MIDLOTHIAN — By a 4-2 vote, members of the Midlothian City Council approved to annex 110 acres of land presently located in the extraterritorial jurisdiction of the city. The area, bounded by State Highway 287 and between Primrose Drive and South Walnut Grove Road, is already surrounded by Midlothian city limits on all four sides.
During the vote, councilman Mike Rogers recused himself as he is a landowner in the affected area.
During the public hearing segment of the meeting, three residents spoke in opposition to the annexation.
“I am asking the council to put the brakes on it a little bit and consider the three-year annexation plan which would give the residents and city time to plan," said Marcelle Olson, an attorney for several of the property owners. "I understand annexation is inevitable, but move forward in a positive way."
Shawn Yarbrough added, “I’m opposed to the annexation. We understand where we are. We just ask that you give us the respect and time to plan with a three-year extension.”
Former Midlothian Mayor Boyce Whatley was also one of the speakers.
“I stood before the state legislature supporting annexation laws," he explained. "I started serving this community back in the 1980s. But I’d like today to ask when making decisions, understand the impact your decisions have on others. There were plenty of times when I made decisions that were in the best interest of the community, but not in the best interest of me or my family.
"I tell people, I lost more [during] the years I was on the council than I ever made during that same period of time. I could always go to bed and sleep well knowing the decisions I made were the best for the community regardless of the impact they on my family," Whatley continued. "I want to support you during the process you are going through. I will continue to support you. There are a lot of residents that understand annexation and the impacts it has on their pocketbooks, I’m talking about city residents."
During the council’s discussion, councilman Ted Miller asked that the board to consider a three-year annexation plan saying ninety days is not enough. He also asked assistant city manager Kristine Day if the businesses would have to immediately meet city codes.
Day replied, “If there are no changes in the business operations or changes in the building occupancy or changes to the building they would be grandfathered. If there were changes in the building occupancy, of an expansion to the building, then they would be subject to meeting city requirements.”
Councilwoman Jimmie McClure moved to approve the annexation and Wayne Sibley seconded. The motion carried, 4-2.
One of the companion ordinances requested the council to accept four annexation agreements with Gary and Mary Redden for four properties in the area.
Day explained development agreements are essentially “delayed annexation” agreements in which a property owner can choose to delay annexation and property taxes for five years unless the owner subdivides or otherwise changes the use of the property.
“At the end of this period, this property will be deemed to have filed a petition for voluntary annexation and the process will commence,” Day added
The agreements were unanimously approved with Rogers abstaining.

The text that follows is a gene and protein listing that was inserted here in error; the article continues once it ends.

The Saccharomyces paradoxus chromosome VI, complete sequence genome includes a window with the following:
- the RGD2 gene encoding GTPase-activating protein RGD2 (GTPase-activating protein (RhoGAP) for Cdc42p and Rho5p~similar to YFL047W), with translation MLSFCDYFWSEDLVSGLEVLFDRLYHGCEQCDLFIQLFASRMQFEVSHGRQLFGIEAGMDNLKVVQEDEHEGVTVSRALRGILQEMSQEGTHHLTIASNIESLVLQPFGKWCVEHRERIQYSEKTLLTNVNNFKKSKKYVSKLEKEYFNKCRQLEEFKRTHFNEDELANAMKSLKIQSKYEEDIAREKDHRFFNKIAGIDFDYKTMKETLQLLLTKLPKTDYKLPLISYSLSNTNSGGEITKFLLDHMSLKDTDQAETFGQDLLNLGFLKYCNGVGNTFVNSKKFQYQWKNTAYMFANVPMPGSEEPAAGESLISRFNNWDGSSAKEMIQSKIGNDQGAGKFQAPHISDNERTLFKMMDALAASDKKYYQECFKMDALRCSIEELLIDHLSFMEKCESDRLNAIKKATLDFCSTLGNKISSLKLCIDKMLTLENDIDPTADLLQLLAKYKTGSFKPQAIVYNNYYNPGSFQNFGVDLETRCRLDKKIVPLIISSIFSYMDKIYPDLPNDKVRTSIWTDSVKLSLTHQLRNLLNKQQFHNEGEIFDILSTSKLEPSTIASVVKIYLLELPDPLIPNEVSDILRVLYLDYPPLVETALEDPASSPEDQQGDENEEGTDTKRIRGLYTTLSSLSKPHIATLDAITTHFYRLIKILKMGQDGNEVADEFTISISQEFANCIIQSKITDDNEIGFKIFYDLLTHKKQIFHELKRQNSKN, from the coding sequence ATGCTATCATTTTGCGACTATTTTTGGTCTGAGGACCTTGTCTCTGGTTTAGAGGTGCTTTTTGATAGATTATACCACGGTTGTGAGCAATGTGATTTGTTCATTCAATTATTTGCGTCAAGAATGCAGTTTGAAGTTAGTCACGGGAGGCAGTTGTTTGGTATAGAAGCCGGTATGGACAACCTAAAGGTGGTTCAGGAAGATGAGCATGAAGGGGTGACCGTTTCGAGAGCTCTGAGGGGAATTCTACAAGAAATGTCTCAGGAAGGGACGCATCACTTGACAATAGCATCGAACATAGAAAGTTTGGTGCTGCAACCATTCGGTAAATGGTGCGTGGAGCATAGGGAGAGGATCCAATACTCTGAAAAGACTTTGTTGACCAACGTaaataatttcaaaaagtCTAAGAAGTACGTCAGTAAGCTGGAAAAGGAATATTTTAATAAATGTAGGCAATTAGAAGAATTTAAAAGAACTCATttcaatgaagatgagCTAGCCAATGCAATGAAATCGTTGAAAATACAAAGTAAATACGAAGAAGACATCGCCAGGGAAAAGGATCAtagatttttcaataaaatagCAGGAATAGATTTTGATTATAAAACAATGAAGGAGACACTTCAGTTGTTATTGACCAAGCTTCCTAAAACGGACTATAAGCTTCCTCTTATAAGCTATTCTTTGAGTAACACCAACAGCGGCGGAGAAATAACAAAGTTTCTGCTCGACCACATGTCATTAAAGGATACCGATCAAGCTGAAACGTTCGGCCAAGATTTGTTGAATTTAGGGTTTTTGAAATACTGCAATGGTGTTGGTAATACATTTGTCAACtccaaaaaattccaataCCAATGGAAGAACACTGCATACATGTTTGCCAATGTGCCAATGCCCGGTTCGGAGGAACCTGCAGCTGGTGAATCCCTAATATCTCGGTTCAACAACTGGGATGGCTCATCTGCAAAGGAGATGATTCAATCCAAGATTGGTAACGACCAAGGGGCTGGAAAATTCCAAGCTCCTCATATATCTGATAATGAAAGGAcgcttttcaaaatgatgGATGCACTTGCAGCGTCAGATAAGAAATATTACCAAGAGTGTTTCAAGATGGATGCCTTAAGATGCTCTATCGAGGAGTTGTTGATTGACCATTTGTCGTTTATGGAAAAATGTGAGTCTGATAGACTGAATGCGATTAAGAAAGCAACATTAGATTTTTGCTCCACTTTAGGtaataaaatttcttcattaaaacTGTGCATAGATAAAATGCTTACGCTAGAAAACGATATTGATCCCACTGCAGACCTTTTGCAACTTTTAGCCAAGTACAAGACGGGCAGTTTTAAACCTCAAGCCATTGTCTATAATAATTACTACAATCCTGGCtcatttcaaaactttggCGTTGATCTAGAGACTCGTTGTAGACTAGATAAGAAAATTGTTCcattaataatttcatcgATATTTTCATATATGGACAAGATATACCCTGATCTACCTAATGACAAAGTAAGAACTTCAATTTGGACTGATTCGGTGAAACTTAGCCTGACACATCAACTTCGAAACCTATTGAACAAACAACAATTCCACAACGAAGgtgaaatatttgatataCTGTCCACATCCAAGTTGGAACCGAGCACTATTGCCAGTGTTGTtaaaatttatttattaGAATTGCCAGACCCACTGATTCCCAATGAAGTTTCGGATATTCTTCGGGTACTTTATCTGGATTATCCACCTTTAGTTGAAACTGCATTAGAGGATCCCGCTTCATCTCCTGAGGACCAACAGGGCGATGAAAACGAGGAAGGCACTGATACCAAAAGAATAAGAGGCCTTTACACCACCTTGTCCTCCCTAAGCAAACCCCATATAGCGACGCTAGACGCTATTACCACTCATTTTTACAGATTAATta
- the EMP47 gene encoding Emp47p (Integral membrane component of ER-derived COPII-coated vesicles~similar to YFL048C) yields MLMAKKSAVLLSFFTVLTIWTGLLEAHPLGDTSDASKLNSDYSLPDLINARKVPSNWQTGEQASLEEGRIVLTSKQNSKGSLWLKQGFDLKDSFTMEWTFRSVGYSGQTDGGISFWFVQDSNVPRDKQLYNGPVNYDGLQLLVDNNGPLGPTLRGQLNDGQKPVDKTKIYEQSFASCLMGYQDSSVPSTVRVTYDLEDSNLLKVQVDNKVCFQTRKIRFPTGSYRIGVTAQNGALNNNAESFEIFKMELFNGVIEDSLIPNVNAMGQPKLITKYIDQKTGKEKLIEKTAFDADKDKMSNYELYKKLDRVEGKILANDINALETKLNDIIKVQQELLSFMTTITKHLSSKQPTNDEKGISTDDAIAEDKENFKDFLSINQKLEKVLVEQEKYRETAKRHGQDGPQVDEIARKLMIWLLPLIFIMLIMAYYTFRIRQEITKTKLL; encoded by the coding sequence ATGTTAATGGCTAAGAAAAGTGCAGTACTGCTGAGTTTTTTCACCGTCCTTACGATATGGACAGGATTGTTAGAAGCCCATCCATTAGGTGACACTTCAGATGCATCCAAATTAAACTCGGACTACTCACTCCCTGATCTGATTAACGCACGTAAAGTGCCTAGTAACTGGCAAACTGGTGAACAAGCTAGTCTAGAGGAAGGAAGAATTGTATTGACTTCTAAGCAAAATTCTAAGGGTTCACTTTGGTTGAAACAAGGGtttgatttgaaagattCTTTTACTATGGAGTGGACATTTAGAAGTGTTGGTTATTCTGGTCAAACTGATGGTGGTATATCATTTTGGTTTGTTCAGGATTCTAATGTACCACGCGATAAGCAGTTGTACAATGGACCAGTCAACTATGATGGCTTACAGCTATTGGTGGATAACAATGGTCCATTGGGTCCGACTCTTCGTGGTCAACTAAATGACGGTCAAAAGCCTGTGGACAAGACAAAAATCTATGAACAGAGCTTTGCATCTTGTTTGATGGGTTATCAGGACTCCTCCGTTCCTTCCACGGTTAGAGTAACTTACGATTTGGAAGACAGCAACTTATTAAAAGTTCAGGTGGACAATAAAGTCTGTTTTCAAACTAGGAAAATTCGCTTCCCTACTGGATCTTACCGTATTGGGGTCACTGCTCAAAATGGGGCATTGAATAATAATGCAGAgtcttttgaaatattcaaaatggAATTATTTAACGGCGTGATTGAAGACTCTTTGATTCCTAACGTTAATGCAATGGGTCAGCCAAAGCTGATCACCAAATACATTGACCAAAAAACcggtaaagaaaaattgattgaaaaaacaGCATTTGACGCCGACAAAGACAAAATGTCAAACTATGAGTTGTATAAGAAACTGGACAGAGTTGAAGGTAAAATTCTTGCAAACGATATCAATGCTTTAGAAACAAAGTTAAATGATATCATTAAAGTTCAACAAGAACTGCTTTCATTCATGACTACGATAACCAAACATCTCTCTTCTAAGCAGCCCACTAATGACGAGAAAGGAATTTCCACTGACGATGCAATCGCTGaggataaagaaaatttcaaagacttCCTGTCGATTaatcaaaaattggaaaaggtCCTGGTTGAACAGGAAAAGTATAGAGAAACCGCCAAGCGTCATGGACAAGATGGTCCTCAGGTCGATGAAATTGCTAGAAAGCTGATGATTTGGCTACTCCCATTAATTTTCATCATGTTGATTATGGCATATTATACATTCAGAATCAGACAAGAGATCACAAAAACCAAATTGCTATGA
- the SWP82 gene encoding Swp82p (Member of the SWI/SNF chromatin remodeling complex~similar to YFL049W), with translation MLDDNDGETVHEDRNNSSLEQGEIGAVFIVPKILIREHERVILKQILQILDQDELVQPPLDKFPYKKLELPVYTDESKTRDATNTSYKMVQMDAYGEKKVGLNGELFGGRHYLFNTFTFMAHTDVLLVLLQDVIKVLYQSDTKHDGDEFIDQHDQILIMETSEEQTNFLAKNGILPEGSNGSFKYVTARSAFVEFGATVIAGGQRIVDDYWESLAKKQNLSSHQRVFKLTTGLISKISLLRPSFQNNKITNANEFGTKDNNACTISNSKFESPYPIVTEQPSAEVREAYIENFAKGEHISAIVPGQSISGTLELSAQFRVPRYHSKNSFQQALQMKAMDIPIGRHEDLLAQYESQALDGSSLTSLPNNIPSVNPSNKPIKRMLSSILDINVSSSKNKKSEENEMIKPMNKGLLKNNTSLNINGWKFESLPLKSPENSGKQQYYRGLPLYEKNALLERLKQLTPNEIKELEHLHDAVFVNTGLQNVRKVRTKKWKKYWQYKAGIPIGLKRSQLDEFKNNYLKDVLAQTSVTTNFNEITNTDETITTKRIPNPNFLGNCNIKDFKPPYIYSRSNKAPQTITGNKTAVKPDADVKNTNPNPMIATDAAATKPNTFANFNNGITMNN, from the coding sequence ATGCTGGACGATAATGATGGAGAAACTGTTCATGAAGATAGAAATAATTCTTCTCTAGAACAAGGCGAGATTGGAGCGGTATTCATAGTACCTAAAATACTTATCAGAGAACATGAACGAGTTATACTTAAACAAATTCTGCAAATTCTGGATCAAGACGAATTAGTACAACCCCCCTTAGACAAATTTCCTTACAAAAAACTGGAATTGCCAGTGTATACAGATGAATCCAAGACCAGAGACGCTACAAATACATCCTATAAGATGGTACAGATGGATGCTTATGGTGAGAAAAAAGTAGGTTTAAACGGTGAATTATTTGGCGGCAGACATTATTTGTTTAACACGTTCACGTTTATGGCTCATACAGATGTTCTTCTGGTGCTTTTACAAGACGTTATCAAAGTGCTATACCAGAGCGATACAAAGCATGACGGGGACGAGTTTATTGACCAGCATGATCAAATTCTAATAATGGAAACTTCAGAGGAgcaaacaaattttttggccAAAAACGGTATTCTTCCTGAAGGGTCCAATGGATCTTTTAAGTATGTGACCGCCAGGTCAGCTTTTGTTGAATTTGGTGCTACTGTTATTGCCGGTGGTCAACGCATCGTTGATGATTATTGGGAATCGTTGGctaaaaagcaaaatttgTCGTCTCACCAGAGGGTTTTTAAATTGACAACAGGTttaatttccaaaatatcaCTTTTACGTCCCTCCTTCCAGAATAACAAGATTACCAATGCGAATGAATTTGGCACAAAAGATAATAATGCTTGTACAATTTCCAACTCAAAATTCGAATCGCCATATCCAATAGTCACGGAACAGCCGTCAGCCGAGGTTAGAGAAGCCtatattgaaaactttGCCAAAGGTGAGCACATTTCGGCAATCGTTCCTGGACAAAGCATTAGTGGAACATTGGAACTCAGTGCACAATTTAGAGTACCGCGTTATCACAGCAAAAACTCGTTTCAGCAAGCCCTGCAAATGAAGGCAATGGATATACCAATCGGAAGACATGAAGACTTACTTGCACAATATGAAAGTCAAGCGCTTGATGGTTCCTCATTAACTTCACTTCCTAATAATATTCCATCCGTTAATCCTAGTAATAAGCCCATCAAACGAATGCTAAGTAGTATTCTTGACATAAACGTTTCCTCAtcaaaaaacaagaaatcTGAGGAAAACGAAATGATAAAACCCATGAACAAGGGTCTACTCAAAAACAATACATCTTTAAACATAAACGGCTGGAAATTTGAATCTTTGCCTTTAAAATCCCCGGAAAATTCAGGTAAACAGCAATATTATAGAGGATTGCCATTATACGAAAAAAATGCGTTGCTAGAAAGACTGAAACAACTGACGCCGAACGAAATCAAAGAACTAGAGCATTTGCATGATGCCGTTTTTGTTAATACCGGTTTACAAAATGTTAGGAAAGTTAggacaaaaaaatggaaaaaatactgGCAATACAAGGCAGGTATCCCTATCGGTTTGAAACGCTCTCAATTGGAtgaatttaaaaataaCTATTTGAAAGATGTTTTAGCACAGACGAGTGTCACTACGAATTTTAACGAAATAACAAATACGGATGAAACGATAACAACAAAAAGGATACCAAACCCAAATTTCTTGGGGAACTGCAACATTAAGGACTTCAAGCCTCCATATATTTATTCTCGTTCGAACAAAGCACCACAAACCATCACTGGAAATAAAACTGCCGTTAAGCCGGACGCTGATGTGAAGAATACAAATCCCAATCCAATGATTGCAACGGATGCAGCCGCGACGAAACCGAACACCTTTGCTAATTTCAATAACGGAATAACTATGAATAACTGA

The second companion ordinance requested an amendment to the city map by changing the future use of the newly annexed area from the suburban module to corporate module. The change affects the entire area, including the four lots with the development agreements.
A 6-0 vote approved the request with Rogers abstaining
The last annexation companion ordinance sought an amendment to the city’s zoning ordinance and map by establishing the initial zoning as medium industrial for the entire 110 acres of the newly annexed area.
The action passed by a 6–0 vote with Rogers abstaining.
Public hearings were held for the proposed annual operating budget and the 2017-18-tax rate. There were no speakers for either.
City finance director Ann Honza told the council the ad valorem tax rate of $0.708244, M&O: $0.367873; I&S $0.340371 per $100 valuations would generate $11,126,372 at a 100-percent collection rate for M&O and $10,294,570 for I&S.
As this was a public hearing, there was no vote taken. The final public hearing on the tax rate will be during the Sept. 5 meeting. The council will vote to accept the tax rate at a meeting to be held on Sept. 12 at 6 pm in the council chambers.
Following an executive session, the board approved the hiring of Bradley Brown as the new, and first, director of the Midlothian Parks and Recreation Department.
In other action, the following items were unanimously approved:
Consider and act upon a resolution authorizing the Midlothian Chamber of Commerce Fall Festival & 5K, scheduled for Saturday, October 21, 2017. Consider and act upon the Midlothian Chamber of Commerce’s request to expend $3,037.00 of Municipal Hotel/Motel Tax monies for advertisement and other related expenditures for the 2017 Fall Festival. 2017-324 Consider and act upon a Joint Election Contract for Election Services with the Ellis County. Conduct a public hearing and consider and act upon an ordinance amending the City of Midlothian Subdivision Regulations by amending Section 6.14 “Lots,” Subsection 5 and Subsection 6 relating to lots on which on-site sewage facilities are installed. Consider and act upon an ordinance of the City of Midlothian, Texas, amending the Code of Ordinances by amending Chapter 3 titled “Utilities” by amending Article 13.03 titled “Sanitary Sewer Connection” by amending Section 13.03.003 titled “Connection required” by providing new requirements for connection of an on-site sewage facility to the city’s sanitary sewer system.